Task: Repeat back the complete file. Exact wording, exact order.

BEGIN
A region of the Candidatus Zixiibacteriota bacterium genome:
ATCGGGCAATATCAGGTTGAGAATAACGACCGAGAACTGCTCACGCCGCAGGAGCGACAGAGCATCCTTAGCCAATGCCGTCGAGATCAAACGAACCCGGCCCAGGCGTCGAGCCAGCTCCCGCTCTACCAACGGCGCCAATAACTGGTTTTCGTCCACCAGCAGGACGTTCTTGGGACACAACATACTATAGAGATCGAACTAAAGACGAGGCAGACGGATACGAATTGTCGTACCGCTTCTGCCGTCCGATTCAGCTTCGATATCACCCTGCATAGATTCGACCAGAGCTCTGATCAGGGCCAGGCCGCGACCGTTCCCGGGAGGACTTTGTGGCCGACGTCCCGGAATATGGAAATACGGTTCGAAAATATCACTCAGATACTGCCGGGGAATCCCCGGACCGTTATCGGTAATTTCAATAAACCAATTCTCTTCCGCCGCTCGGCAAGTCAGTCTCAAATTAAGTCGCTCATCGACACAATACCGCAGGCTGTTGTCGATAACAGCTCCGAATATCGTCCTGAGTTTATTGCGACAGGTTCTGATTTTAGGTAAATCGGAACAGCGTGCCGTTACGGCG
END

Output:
A region of the Candidatus Zixiibacteriota bacterium genome:
ATCGGGCAATATCAGGTTGAGAATAACGACCGAGAACTGCTCACGCCGCAGGAGCGACAGAGCATCCTTAGCCAATGCCGTCGAGATCAAACGAACCCGGCCCAGGCGTCGAGCCAGCTCCCGCTCTACCAACGGCGCCAATAACTGGTTTTCGTCCACCAGCAGGACGTTCTTGGGACACAACATACTATAGAGATCGAACTAAAGACGAGGCAGACGGATACGAATTGTCGTACCGCTTCTGCCGTCCGATTCAGCTTCGATATCACCCTGCATAGATTCGACCAGAGCTCTGATCAGGGCCAGGCCGCGACCGTTCCCGGGAGGACTTTGTGGCCGACGTCCCGGAATATGGAAATACGGTTCGAAAATATCACTCAGATACTGCCGGGGAATCCCCGGACCGTTATCGGTAATTTCAATAAACCAATTCTCTTCCGCCGCTCGGCAAGTCAGTCTCAAATTAAGTCGCTCATCGACACAATACCGCAGGCTGTTGTCGATAACAGCTCCGAATATCGTCCTGAGTTTATTGCGACAGGTTCTGATTTTAGGTAAATCGGAACAGCGTGCCGTTACGGCG